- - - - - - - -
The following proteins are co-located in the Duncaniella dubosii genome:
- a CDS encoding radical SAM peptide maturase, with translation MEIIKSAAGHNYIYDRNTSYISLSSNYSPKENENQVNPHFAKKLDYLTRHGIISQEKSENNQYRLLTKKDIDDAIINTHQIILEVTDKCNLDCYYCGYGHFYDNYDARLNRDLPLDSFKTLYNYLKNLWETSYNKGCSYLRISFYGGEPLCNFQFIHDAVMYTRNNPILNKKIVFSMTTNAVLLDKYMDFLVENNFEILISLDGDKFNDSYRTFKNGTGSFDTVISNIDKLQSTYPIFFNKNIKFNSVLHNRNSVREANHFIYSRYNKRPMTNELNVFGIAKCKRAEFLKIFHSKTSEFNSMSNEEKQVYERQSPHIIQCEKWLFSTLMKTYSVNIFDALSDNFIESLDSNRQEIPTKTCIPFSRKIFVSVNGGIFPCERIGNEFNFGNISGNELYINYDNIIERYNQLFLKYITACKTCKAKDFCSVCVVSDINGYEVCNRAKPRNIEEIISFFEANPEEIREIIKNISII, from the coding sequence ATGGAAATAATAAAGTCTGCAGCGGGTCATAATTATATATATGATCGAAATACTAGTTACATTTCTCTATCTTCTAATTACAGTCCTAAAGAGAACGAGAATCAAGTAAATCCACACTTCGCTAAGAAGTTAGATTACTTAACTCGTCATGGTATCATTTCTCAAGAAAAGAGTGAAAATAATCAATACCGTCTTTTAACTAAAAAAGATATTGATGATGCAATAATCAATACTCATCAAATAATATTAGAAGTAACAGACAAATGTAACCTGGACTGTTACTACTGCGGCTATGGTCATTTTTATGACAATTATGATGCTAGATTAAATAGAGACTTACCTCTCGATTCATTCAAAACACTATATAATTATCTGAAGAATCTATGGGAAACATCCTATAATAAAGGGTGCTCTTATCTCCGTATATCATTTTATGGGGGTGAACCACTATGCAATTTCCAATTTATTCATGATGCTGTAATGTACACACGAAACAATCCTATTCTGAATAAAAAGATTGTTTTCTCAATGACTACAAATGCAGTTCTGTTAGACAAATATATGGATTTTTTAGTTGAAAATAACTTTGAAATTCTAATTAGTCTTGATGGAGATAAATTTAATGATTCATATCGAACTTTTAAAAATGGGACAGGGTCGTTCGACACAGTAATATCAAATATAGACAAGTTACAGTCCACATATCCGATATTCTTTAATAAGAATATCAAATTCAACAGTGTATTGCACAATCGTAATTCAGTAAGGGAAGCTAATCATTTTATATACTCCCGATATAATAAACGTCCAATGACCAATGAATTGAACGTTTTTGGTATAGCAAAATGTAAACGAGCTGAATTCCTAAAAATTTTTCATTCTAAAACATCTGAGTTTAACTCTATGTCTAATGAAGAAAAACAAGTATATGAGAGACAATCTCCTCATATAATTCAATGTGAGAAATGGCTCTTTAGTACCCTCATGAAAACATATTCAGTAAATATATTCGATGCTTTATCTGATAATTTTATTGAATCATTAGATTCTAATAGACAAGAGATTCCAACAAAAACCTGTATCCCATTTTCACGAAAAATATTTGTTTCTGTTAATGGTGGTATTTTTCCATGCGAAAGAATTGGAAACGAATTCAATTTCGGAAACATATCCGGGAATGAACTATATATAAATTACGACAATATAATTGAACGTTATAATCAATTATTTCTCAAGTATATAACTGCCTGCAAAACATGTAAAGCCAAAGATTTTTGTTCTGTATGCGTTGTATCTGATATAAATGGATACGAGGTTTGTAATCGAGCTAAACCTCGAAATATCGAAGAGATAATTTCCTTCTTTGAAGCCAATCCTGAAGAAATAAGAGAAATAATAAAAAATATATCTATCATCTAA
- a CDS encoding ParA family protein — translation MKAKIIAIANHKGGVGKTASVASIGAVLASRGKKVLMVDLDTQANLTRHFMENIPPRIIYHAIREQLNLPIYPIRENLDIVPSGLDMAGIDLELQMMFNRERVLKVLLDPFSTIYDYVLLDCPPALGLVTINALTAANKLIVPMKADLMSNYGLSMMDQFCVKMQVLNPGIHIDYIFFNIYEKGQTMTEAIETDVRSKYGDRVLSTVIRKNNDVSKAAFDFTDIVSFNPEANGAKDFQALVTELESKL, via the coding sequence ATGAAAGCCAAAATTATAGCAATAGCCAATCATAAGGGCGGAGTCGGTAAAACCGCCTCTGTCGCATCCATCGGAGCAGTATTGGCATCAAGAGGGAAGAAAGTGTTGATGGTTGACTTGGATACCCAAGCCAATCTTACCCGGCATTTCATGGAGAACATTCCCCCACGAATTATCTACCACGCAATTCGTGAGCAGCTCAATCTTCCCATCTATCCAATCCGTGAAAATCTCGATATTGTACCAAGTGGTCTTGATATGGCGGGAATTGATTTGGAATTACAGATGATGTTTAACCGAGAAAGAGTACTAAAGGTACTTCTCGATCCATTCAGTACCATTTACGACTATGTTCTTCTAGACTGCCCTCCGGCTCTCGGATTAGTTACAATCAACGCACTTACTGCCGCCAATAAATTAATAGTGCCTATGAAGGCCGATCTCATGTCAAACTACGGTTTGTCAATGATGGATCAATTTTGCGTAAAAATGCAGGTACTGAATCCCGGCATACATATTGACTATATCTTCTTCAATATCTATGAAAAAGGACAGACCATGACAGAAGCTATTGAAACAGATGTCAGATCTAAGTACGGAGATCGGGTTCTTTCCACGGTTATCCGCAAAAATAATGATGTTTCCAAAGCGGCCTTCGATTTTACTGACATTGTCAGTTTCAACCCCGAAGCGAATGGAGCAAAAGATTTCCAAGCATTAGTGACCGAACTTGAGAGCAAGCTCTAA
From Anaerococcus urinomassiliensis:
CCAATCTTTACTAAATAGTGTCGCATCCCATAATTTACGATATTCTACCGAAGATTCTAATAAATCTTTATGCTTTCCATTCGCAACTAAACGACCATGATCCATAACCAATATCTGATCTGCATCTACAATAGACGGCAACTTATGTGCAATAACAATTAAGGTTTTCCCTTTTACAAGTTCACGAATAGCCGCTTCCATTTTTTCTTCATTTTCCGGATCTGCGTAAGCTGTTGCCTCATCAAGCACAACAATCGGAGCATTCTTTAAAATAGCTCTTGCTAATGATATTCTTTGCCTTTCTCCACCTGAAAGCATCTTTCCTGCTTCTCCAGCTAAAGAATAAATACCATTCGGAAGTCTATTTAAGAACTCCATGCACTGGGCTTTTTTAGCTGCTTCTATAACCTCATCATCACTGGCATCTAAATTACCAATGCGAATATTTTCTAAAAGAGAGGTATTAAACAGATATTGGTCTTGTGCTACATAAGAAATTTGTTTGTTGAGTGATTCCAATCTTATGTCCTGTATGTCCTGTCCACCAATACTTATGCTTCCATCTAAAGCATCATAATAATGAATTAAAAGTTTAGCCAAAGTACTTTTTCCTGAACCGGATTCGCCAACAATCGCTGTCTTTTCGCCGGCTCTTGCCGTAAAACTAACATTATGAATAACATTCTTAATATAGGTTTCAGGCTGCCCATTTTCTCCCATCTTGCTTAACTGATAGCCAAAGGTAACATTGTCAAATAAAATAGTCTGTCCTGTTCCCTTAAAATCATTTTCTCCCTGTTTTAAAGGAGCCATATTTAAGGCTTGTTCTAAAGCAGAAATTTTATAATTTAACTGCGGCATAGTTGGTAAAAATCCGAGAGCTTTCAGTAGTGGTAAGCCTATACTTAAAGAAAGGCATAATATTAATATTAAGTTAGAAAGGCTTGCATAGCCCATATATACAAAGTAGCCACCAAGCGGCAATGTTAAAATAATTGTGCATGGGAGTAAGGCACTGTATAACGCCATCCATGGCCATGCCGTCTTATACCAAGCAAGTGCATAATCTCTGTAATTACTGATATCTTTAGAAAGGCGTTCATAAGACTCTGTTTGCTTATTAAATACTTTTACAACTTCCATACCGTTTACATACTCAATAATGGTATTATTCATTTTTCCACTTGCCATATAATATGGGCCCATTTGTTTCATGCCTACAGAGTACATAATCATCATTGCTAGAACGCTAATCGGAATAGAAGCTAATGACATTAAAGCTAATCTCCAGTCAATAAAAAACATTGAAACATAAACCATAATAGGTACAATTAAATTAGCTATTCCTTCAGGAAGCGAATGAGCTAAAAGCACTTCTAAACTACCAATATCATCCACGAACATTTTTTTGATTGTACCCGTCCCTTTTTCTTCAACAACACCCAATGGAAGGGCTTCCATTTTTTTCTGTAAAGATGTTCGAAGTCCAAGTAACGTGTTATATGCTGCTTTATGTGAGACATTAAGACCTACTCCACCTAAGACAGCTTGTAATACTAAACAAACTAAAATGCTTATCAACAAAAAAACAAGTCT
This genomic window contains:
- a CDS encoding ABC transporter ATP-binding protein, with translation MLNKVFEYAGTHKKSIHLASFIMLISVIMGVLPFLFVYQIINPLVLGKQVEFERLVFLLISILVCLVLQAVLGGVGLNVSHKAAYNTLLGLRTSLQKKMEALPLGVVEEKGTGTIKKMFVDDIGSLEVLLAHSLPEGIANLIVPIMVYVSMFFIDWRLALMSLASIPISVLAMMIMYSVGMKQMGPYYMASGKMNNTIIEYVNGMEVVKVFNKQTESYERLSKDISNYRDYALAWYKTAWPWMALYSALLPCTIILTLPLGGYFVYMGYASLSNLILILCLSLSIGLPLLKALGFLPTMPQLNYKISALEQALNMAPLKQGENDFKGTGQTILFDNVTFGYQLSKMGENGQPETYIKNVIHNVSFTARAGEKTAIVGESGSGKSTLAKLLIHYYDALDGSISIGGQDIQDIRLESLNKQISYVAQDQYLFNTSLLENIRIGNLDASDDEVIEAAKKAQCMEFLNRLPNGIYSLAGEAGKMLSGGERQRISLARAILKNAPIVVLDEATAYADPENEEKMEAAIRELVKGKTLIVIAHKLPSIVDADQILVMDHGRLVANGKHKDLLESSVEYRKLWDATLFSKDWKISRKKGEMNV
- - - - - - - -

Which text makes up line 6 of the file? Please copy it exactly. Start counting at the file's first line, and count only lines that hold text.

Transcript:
This genomic window contains: